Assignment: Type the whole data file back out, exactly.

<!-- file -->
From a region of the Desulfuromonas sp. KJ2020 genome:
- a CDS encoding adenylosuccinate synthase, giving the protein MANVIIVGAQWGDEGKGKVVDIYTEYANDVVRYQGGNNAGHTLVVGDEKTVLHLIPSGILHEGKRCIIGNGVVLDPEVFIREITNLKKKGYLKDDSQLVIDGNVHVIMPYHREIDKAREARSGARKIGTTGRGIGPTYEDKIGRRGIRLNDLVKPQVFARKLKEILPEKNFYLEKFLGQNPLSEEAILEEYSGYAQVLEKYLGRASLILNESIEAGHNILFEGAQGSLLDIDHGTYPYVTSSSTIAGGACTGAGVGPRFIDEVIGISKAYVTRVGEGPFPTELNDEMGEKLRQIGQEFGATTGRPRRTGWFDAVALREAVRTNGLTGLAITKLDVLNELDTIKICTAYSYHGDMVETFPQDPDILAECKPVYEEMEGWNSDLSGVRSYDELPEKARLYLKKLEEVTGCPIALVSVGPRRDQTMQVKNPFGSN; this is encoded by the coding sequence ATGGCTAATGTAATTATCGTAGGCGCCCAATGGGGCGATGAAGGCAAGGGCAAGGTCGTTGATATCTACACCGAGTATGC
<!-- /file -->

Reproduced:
From a region of the Desulfuromonas sp. KJ2020 genome:
- a CDS encoding adenylosuccinate synthase, giving the protein MANVIIVGAQWGDEGKGKVVDIYTEYANDVVRYQGGNNAGHTLVVGDEKTVLHLIPSGILHEGKRCIIGNGVVLDPEVFIREITNLKKKGYLKDDSQLVIDGNVHVIMPYHREIDKAREARSGARKIGTTGRGIGPTYEDKIGRRGIRLNDLVKPQVFARKLKEILPEKNFYLEKFLGQNPLSEEAILEEYSGYAQVLEKYLGRASLILNESIEAGHNILFEGAQGSLLDIDHGTYPYVTSSSTIAGGACTGAGVGPRFIDEVIGISKAYVTRVGEGPFPTELNDEMGEKLRQIGQEFGATTGRPRRTGWFDAVALREAVRTNGLTGLAITKLDVLNELDTIKICTAYSYHGDMVETFPQDPDILAECKPVYEEMEGWNSDLSGVRSYDELPEKARLYLKKLEEVTGCPIALVSVGPRRDQTMQVKNPFGSN; this is encoded by the coding sequence ATGGCTAATGTAATTATCGTAGGCGCCCAATGGGGCGATGAAGGCAAGGGCAAGGTCGTTGATATCTACACCGAGTATGC